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Economy , Finance , Investing , Personal Development

We Don’t Know What’s Going On… But We Can Still Do Well

August 16, 2016

“We make long term trades on things that we think are right and we make short term trades on things we think are wrong.”

This is what I said last week, in regards to how we can make money when we don’t know what the hell is going on. Let’s list the facts that we know are true:

  • Central banks and governments throughout the world have artificially suppressed interest rates; sometimes to negative rates.
  • Central banks and governments are printing money through stimulus programs, sometimes known as “Quantitative Easing.”
  • The US is currently in one of the longest bull markets ever.
  • There is significant global conflict that has not resulted in any major events (war).

All of those facts would be bullish reasons to own and/or invest in gold.

Here are more facts to counter the above:

  • The tech industry in the US continues to create unbelievably successful products and services.
  • The current US bull market has lasted a very long time, but that fact alone does not indicate a ‘crash’ is coming.
  • The low interest rates and money printing policies of various countries can be directly correlated to the increase of many world markets. How long that will last… who knows?
  • Although there is significant global conflict, we are living in one of the safest times in world history.

All of these facts would be bullish to buy more stocks.

Now, here is the important difference between the two groups of facts I listed above:

The first group will have results over the long term – so we will make investments and trades based on the prediction (from our research) that these results will take longer.

The second group will have results over the short term – so we will make investments and trades based on the prediction (from our research) that these results will happen soon.

Quite a simple way to look at things… but a strategy that most people avoid because they get wrapped up in emotion.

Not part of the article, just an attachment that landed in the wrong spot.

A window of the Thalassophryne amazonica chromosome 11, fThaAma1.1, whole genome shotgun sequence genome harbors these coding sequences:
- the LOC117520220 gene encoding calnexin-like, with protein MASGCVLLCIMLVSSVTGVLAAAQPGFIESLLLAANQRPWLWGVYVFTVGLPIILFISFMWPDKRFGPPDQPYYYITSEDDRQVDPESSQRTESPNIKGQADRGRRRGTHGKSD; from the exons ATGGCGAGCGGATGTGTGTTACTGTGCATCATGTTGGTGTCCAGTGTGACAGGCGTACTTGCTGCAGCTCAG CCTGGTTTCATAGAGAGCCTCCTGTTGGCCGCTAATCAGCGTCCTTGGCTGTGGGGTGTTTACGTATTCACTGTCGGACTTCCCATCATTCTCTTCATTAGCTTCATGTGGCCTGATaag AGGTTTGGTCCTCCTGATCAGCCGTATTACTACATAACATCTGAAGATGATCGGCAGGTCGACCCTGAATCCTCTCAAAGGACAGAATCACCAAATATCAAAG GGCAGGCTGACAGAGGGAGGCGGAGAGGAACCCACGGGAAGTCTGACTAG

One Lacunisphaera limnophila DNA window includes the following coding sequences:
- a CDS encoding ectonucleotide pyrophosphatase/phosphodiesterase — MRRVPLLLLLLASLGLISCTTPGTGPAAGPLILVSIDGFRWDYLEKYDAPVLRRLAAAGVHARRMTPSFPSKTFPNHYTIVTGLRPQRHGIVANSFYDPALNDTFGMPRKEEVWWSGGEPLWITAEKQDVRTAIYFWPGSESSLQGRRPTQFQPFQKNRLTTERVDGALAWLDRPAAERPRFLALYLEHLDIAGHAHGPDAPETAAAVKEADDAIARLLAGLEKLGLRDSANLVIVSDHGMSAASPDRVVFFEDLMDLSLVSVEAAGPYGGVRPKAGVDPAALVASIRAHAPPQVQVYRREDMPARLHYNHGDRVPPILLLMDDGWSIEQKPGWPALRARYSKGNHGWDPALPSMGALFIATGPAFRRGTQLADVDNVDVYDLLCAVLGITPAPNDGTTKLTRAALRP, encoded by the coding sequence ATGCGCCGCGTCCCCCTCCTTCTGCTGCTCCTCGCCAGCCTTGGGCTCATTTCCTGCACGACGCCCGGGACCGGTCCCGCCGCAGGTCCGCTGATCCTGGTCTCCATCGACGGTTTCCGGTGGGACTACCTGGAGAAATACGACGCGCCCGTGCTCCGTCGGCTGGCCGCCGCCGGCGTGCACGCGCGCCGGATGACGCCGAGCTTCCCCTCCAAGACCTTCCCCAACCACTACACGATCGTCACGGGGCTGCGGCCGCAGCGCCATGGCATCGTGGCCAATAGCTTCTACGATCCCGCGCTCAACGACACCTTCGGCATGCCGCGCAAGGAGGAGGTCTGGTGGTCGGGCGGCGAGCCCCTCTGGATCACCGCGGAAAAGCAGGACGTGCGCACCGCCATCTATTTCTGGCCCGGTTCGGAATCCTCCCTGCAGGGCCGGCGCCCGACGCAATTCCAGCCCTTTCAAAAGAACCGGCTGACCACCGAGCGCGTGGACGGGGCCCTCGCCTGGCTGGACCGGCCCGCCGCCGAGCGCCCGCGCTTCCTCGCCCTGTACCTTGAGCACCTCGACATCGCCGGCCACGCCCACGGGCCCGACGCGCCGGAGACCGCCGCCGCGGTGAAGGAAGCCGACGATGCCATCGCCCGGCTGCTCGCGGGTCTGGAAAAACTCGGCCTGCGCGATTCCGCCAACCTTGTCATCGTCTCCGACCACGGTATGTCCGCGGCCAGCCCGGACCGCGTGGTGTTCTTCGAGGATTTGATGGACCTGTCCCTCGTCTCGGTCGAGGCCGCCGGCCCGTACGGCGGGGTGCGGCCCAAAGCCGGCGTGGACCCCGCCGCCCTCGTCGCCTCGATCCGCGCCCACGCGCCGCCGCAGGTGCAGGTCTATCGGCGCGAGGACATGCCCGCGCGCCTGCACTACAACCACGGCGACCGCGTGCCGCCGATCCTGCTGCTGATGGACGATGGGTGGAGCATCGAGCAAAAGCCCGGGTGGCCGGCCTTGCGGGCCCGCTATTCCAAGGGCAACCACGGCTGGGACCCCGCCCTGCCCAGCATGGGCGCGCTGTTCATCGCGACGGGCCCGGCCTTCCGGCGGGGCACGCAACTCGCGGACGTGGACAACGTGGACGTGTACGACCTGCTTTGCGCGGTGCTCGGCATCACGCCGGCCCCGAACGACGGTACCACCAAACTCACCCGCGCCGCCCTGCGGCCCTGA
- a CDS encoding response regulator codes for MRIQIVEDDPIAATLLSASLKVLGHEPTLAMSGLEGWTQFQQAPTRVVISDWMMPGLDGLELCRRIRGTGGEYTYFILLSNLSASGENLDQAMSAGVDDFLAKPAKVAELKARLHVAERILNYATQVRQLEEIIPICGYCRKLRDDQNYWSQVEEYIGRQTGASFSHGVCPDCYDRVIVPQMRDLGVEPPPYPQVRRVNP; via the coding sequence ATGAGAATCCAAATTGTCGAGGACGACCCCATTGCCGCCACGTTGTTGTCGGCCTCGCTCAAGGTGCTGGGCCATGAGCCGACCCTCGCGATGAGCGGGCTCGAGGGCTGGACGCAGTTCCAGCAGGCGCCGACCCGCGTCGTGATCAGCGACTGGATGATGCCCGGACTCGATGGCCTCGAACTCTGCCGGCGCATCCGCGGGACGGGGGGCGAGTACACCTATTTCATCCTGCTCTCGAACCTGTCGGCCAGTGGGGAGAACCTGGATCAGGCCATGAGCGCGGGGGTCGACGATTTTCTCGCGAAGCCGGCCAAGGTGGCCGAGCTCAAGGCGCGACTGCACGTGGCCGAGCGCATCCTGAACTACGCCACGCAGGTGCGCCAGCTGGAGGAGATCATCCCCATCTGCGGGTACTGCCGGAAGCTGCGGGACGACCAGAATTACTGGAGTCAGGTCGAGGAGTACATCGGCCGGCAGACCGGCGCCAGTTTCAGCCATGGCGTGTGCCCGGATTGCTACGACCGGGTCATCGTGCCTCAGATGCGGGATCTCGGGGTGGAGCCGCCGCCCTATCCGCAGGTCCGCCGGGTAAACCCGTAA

Ok… so you want to know what to do… here are some suggestions:

For the short term, if you are weary about the market (like myself), but acknowledge we could see upwards motion for a little while, this trade might interest you:

Call options on any of the ETFs which track US exchanges. ($SPY, $QQQ, $DIA, etc.) With this strategy you are exposing yourself to big gains if the market goes up. If the market goes down, you will not be at any risk, except for the cost of the options (maybe a couple hundred dollars for a consumer trader). You want to choose call options that have an expiration date not too far away, because you are trading with the idea that the market could go up in the short term, but not in the long term. This trade is really just a hedge to your longer viewed trade(s).

For the long term, if you’re thinking that the market will correct in the next several years, or sooner; you’re going to want to own stocks that do well in a down market. Gold, silver and mining stocks should immediately come to your mind:

Stocks such as $SLV, $GLD, $GDX, etc. are some good examples. You can just buy these stocks like you would any other stock; meaning you are willing to hold them for a while.

You can also do call options that have expiration dates a couple years or more from now. These options will be more expensive, but you are at least exposing yourself to the upside without risking any downside (other than the loss of your cost for the option contracts themselves).

Finally, you could do the reverse of everything I just mentioned.

You could go short (or buy puts) on metals for the short term. And you could go short (or buy puts) on US exchanges for the long term.

***As a disclosure, I currently don’t have any of these positions open – and may never pursue these ideas.

Everything above is not a recommendation for you to execute. Instead, it is an example of how you can expose yourself to opportunities instead of waiting for things to happen.

Many people who think the market is going to crash just sit on the sidelines waiting for ‘it’ to happen. They could instead pursue different strategies that allows them exposure without having to “time the market” perfectly – and without risking everything.